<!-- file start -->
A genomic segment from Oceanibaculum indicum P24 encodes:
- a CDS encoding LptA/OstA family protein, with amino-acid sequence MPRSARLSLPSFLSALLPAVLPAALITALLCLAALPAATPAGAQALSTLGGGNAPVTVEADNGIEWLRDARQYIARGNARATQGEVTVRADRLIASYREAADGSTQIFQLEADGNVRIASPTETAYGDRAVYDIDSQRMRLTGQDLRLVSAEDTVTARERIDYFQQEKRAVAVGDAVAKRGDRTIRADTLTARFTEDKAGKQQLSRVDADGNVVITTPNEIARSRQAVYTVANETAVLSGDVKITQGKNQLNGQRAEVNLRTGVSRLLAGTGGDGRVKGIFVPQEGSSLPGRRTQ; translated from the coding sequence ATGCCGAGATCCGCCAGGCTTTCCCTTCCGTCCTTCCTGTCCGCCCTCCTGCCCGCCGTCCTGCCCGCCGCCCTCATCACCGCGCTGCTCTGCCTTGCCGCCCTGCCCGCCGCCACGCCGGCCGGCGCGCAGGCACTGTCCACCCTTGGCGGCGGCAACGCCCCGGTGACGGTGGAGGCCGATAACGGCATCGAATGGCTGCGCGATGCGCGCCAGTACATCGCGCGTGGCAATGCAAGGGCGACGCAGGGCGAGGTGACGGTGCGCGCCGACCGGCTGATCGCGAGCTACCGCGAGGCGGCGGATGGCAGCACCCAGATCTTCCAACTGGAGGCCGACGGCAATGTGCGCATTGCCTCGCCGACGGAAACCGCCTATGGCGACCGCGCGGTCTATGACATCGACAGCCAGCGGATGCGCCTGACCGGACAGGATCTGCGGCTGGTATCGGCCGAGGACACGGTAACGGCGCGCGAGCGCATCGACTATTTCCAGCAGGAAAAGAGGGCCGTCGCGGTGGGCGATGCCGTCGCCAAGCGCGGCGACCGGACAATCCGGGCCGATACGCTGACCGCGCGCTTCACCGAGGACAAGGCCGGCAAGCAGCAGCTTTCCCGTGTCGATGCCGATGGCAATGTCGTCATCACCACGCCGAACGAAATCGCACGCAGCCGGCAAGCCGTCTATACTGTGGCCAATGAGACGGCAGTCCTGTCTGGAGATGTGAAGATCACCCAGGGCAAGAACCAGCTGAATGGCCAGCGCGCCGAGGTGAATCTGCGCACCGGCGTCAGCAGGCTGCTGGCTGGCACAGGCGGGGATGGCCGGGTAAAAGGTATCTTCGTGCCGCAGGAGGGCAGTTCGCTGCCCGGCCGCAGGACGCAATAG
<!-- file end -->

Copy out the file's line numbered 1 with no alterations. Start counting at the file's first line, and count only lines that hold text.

A genomic segment from Oceanibaculum indicum P24 encodes: